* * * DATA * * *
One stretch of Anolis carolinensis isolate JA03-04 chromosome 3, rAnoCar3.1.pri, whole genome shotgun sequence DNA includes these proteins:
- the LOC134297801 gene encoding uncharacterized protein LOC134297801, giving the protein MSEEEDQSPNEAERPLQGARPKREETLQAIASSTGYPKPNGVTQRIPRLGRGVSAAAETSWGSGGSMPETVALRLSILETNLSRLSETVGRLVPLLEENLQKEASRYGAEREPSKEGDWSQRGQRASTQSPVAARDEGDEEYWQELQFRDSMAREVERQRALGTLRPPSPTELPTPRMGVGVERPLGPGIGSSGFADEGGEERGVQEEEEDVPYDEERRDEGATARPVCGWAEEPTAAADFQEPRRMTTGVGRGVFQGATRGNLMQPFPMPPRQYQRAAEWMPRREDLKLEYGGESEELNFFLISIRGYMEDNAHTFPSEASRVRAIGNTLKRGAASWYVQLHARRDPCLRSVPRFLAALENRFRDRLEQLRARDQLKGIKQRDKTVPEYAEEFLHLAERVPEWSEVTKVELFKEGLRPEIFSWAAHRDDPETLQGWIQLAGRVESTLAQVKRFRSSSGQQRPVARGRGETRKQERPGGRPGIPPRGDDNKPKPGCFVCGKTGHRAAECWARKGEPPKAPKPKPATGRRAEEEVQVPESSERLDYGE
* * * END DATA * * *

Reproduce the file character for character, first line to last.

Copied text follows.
One stretch of Anolis carolinensis isolate JA03-04 chromosome 3, rAnoCar3.1.pri, whole genome shotgun sequence DNA includes these proteins:
- the LOC134297801 gene encoding uncharacterized protein LOC134297801, giving the protein MSEEEDQSPNEAERPLQGARPKREETLQAIASSTGYPKPNGVTQRIPRLGRGVSAAAETSWGSGGSMPETVALRLSILETNLSRLSETVGRLVPLLEENLQKEASRYGAEREPSKEGDWSQRGQRASTQSPVAARDEGDEEYWQELQFRDSMAREVERQRALGTLRPPSPTELPTPRMGVGVERPLGPGIGSSGFADEGGEERGVQEEEEDVPYDEERRDEGATARPVCGWAEEPTAAADFQEPRRMTTGVGRGVFQGATRGNLMQPFPMPPRQYQRAAEWMPRREDLKLEYGGESEELNFFLISIRGYMEDNAHTFPSEASRVRAIGNTLKRGAASWYVQLHARRDPCLRSVPRFLAALENRFRDRLEQLRARDQLKGIKQRDKTVPEYAEEFLHLAERVPEWSEVTKVELFKEGLRPEIFSWAAHRDDPETLQGWIQLAGRVESTLAQVKRFRSSSGQQRPVARGRGETRKQERPGGRPGIPPRGDDNKPKPGCFVCGKTGHRAAECWARKGEPPKAPKPKPATGRRAEEEVQVPESSERLDYGE